Hunting Accident File > VIOLATIONS

Deer baiting citations hit record high

December 21, 2011

By Doug Smith, StarTribune.com

Threat of fines, gun seizure hasn't chilled the rampant practice.

A common way to illegally bait deer is to fill a plastic pipe with corn, often anchored to a tree, that feeds out the grain as it is eaten.

More Minnesota deer hunters have been cited for illegally baiting deer this fall than ever before.

And the problem remains pervasive among some hunters, despite stiff fines, the threat of having their guns seized and possibly losing their hunting privileges.

State conservation officers have issued 144 baiting citations and have seized 134 guns and bows. And that likely is just the tip of the iceberg.

"There's way more baiting going on than we're finding, I guarantee you,''
said conservation officer Paul Kuske of Pierz, Minn. He and other officers investigated 12 suspected baiting cases on opening day of the firearms deer season in November. "We issued five citations, seven warnings and seized five guns,'' Kuske said.

Department of Natural Resources officials say that while a small minority of the state's 500,000 deer hunters place bait to attract deer, it remains a rampant practice, and has been for the past five or six years.

"People are busier and want instant gratification,'' said Lt. Col. Rod Smith of the DNR. "They want to go out and shoot a deer on opening morning -- and they want a trophy.''

One Twin Cities area man has been cited for baiting deer at the same hunting camp near Grand Marais three times since 2005, including this fall.

"The first two times he just admitted to it and didn't really say much,''
said conservation officer Darin Fagerman. "This time he's pleaded not guilty and is denying he knew it was there.''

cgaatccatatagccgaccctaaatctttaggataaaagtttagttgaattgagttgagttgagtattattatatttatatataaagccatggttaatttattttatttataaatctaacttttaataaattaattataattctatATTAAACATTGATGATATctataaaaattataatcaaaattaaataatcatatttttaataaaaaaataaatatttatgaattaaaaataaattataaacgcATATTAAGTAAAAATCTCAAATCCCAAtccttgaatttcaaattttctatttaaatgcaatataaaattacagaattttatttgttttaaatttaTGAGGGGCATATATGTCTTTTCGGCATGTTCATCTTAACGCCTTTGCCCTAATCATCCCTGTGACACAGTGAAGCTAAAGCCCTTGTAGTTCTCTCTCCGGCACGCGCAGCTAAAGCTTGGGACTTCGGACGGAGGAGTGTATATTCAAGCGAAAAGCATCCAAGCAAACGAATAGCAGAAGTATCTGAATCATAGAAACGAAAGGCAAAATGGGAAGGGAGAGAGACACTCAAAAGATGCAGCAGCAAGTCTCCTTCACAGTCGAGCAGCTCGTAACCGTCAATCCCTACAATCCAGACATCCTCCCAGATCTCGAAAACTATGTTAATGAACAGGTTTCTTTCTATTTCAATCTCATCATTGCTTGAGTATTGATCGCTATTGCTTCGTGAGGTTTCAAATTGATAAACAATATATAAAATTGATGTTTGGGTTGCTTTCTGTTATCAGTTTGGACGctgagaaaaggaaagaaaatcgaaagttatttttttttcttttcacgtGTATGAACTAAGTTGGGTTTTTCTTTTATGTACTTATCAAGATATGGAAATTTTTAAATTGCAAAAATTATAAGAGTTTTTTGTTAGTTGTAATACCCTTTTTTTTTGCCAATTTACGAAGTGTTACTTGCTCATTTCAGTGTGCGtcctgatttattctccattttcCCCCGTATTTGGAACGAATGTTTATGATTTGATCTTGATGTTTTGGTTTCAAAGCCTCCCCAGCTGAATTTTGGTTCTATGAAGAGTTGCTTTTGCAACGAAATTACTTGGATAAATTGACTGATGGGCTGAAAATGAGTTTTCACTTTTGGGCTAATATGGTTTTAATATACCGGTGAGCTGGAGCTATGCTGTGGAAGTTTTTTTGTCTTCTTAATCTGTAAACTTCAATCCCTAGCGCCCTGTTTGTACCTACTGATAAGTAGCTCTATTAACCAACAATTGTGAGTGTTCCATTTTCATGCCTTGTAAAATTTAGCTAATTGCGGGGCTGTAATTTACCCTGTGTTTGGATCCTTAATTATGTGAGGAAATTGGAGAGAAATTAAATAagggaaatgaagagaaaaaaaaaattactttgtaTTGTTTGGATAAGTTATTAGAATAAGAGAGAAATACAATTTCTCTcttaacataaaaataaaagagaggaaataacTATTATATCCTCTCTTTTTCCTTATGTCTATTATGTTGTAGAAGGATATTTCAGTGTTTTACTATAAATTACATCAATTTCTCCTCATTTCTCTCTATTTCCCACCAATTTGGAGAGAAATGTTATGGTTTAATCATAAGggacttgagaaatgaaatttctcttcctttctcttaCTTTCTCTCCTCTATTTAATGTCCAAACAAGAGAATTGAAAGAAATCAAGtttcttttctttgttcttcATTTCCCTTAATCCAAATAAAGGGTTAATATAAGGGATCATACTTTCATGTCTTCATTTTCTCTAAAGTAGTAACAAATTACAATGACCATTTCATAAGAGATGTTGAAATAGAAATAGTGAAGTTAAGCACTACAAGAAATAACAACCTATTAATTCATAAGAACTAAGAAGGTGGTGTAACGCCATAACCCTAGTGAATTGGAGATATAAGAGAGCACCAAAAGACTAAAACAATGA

Baiting violators face about $400 in fines and court costs, and confiscation of their hunting equipment. They can lose their hunting privileges for three years if they have more than one serious violation in three years.

And if they've shot a deer they baited, they face another $500 in restitution -- $1,000 for a trophy animal.

Minnesota has banned deer baiting since 1991, though it is legal in some states, including Wisconsin. Apples, corn and sugar beets are most commonly used to attract deer.

Wildlife officials here say baiting -- and recreational deer feeding -- can lead to concentrations of deer, making them more susceptible to disease.
They also argue it disrupts normal deer movement, and violates "fair chase''

"It's a disease issue, it's an ethical issue, it's a fairness issue,'' said Kuske. "It creates an advantage over other hunters. The great majority of [honest] hunters I deal with, they just shake their heads. It's just not how you do things.''

And those legal hunters often get upset and report neighbors they believe are baiting deer, Smith said. The increase in citations this fall occurred despite no extra efforts by law enforcement, he said. "We received a slight increase in complaints to our officers,'' he said.

Those caught baiting usually don't offer excuses, said Kuske.

"Baiting is a very intentional act,'' he said. "People plan it out. They have to haul it to the woods and place it there. When you catch someone, they don't usually have a lot to say.''

Proposals have been made in the past to ban deer feeding from Sept. 1 to Dec. 31, as a deterrent to deer baiting.

"We're very much in favor of that,'' said Mark Johnson, executive director of the Minnesota Deer Hunters Association. Currently people can legally bait or feed deer, as long as the bait is removed at least 10 days before hunting occurs.

Johnson's group also supports increasing the restitution penalties for poached deer.

Minnesota's regular firearms and muzzleloader deer seasons have closed, but the archery deer season continues until Dec. 31.

Doug Smith 612-673-7667

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